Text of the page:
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Issue with HAL_Init, my board, or my code?

JayDev
Senior II

Hello! I'm using an STM32L4R5ZI board and was running some low power code to put the board in Standby and the board was getting stuck in the clock init section. I would restart the board, it would run HAL_Init (where I assume it would reset the state of the board for reprogramming) and it would appear to still be in low power mode (sitting at around 600 uA when trying to run the clock section rather than the expected 10+ mA) and get stuck (sitting around 2.3 mA). Unplugging the USB and plugging it back in would put it in the same state (stuck at 2.3 mA).

I assume it's down to 1 of 3 things:

1) There's something wrong with my code and I put it in a weird state it doesn't know how to get out of

2) My expectations are wrong and this behaviour could be expected, based on my code

3) There's something wrong with my board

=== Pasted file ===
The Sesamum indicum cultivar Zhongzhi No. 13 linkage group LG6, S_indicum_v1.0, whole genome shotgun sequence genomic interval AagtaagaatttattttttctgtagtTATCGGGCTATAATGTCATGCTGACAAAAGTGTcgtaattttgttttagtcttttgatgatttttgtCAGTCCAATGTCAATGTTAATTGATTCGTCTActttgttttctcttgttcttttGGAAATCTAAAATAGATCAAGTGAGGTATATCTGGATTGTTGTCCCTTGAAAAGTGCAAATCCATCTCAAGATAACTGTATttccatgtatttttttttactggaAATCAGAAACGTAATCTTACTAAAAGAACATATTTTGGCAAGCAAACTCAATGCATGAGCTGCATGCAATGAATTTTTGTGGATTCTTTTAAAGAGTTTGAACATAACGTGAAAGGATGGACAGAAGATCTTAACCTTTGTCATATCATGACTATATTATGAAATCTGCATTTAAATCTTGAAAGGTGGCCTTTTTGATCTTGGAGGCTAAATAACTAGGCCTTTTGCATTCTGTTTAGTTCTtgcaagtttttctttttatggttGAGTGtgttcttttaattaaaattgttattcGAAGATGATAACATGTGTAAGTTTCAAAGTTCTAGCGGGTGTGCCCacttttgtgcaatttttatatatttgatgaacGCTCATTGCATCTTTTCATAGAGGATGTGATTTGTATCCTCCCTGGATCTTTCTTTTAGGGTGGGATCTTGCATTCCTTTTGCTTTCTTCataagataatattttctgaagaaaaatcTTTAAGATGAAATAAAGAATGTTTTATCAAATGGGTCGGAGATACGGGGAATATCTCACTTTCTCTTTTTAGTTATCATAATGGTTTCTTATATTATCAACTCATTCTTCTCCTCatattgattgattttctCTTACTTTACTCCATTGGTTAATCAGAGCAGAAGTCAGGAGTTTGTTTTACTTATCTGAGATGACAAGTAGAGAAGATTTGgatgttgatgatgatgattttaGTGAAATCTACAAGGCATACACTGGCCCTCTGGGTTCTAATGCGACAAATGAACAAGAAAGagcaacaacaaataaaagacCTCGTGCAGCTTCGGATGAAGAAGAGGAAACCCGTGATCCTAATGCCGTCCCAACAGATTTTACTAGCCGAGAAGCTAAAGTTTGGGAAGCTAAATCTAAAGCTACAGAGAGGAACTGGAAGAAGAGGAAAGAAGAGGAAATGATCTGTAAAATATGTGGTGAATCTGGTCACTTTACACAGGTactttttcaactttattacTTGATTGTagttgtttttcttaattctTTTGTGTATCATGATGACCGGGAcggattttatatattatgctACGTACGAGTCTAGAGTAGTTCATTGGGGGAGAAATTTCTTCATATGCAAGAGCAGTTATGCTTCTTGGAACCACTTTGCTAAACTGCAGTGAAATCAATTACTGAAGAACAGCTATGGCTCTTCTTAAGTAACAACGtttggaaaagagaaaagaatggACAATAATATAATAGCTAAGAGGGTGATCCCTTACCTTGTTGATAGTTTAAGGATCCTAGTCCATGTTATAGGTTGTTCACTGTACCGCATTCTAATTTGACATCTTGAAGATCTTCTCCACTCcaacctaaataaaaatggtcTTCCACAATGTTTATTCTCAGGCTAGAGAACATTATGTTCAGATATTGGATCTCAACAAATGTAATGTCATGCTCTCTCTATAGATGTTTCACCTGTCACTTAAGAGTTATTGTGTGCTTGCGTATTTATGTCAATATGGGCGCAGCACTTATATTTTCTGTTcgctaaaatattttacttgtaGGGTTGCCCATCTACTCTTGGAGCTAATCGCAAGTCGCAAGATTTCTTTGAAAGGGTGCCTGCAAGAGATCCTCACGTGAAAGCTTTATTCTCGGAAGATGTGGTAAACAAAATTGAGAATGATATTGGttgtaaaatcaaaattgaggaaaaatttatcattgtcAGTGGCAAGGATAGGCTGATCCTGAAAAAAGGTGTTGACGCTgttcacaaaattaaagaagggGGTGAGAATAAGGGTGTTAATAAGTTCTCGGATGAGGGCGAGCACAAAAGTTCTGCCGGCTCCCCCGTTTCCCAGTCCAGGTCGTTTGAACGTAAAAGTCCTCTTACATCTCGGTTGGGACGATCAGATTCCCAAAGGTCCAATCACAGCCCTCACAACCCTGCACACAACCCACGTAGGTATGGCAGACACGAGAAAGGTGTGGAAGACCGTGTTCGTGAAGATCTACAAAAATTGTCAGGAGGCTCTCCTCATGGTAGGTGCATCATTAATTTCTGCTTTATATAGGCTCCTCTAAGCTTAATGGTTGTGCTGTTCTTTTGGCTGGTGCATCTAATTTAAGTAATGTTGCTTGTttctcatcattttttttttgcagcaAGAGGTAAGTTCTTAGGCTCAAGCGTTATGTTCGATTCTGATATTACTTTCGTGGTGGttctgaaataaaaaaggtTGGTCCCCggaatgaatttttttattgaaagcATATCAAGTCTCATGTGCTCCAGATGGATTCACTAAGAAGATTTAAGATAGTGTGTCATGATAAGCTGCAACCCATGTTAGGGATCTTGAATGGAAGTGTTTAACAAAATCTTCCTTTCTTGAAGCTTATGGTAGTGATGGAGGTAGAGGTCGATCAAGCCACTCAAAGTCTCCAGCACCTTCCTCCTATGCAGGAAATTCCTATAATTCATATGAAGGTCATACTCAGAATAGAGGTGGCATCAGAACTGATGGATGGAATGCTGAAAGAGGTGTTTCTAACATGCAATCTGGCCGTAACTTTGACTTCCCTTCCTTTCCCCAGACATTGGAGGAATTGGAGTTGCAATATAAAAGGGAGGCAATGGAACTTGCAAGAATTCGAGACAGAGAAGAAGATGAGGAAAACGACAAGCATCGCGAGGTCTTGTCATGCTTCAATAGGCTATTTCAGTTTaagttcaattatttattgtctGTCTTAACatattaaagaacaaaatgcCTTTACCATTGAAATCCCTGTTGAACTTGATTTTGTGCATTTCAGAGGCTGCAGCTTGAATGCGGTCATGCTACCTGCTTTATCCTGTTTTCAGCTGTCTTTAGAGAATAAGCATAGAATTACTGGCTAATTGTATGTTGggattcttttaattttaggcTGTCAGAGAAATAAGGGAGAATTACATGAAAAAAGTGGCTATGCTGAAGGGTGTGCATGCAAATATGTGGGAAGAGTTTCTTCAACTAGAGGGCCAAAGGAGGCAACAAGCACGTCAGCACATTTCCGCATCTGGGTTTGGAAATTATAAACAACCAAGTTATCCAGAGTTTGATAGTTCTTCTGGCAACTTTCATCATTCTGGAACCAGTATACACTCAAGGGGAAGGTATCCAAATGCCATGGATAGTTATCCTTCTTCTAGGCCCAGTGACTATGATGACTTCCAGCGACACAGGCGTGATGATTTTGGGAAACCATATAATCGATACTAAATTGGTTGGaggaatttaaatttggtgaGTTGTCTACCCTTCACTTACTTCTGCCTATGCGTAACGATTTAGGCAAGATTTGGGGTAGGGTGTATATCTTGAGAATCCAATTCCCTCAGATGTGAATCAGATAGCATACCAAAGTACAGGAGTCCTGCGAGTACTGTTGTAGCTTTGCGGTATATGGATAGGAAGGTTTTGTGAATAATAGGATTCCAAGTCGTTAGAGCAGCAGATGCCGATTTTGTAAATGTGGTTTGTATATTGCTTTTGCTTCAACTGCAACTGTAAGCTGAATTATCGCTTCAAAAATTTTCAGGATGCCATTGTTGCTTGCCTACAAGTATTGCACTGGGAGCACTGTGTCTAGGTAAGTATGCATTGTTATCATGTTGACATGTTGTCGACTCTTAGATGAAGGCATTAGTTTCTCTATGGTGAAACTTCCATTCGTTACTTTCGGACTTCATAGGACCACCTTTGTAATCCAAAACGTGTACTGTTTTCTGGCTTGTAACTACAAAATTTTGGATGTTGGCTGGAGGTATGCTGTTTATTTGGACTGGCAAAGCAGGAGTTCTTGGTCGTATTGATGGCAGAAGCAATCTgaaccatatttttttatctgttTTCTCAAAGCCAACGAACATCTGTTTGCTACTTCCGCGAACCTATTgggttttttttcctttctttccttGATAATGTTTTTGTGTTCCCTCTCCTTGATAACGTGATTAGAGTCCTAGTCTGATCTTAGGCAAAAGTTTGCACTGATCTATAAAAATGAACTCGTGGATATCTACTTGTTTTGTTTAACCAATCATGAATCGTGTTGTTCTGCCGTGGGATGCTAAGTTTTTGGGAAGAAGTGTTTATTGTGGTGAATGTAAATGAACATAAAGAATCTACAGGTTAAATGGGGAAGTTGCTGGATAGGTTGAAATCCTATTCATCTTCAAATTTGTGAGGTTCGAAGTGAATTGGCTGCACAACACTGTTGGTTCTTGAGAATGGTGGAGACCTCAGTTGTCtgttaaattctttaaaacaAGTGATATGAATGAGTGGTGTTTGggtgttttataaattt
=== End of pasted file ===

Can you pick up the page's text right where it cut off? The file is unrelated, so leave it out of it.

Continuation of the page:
4) HAL_Init is not performing as expected (though I'm not sure why this would be)

I am running STM32CubeIde V1.8.0 and I'm running the L4 framework V1.17.2. I'm kind of at a loss to know how to proceed from here because I don't really know what's wrong at this point. Any help you can give me would be appreciated!

Below is my code:

Main:

int main(void)
{
  /* USER CODE BEGIN 1 */
 
  /* USER CODE END 1 */
 
  /* MCU Configuration--------------------------------------------------------*/
 
  /* Reset of all peripherals, Initializes the Flash interface and the Systick. */
  HAL_Init();
 
  /* USER CODE BEGIN Init */
 
  /* USER CODE END Init */
 
  /* Configure the system clock */
  SystemClock_Config();
 
  /* USER CODE BEGIN SysInit */
 
  HAL_Delay(5000);  // Added in case it's putting it in sleep mode when trying to program
 
/* I did try this code at one point, not sure if any of this could've broken something */
//	/* Enable Power Clock */
//	__HAL_RCC_PWR_CLK_ENABLE();